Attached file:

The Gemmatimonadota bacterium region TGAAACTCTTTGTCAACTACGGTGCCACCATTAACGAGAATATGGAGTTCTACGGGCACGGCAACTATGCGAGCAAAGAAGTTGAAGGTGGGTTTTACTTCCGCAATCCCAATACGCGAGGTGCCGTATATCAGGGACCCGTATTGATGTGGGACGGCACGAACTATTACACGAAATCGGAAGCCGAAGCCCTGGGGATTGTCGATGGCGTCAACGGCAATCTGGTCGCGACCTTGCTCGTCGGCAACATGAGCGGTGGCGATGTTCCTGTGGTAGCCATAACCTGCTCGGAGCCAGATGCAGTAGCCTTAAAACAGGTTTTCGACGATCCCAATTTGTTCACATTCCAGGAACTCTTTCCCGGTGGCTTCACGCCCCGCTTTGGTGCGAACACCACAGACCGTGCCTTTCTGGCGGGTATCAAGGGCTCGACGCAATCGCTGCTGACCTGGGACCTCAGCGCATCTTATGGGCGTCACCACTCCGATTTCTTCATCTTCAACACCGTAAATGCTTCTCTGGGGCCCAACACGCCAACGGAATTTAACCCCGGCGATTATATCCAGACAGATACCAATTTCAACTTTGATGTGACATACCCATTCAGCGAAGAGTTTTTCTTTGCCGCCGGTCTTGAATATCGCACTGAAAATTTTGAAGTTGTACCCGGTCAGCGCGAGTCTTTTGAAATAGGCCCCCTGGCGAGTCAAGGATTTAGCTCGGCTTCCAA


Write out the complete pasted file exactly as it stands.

The Gemmatimonadota bacterium region TGAAACTCTTTGTCAACTACGGTGCCACCATTAACGAGAATATGGAGTTCTACGGGCACGGCAACTATGCGAGCAAAGAAGTTGAAGGTGGGTTTTACTTCCGCAATCCCAATACGCGAGGTGCCGTATATCAGGGACCCGTATTGATGTGGGACGGCACGAACTATTACACGAAATCGGAAGCCGAAGCCCTGGGGATTGTCGATGGCGTCAACGGCAATCTGGTCGCGACCTTGCTCGTCGGCAACATGAGCGGTGGCGATGTTCCTGTGGTAGCCATAACCTGCTCGGAGCCAGATGCAGTAGCCTTAAAACAGGTTTTCGACGATCCCAATTTGTTCACATTCCAGGAACTCTTTCCCGGTGGCTTCACGCCCCGCTTTGGTGCGAACACCACAGACCGTGCCTTTCTGGCGGGTATCAAGGGCTCGACGCAATCGCTGCTGACCTGGGACCTCAGCGCATCTTATGGGCGTCACCACTCCGATTTCTTCATCTTCAACACCGTAAATGCTTCTCTGGGGCCCAACACGCCAACGGAATTTAACCCCGGCGATTATATCCAGACAGATACCAATTTCAACTTTGATGTGACATACCCATTCAGCGAAGAGTTTTTCTTTGCCGCCGGTCTTGAATATCGCACTGAAAATTTTGAAGTTGTACCCGGTCAGCGCGAGTCTTTTGAAATAGGCCCCCTGGCGAGTCAAGGATTTAGCTCGGCTTCCAA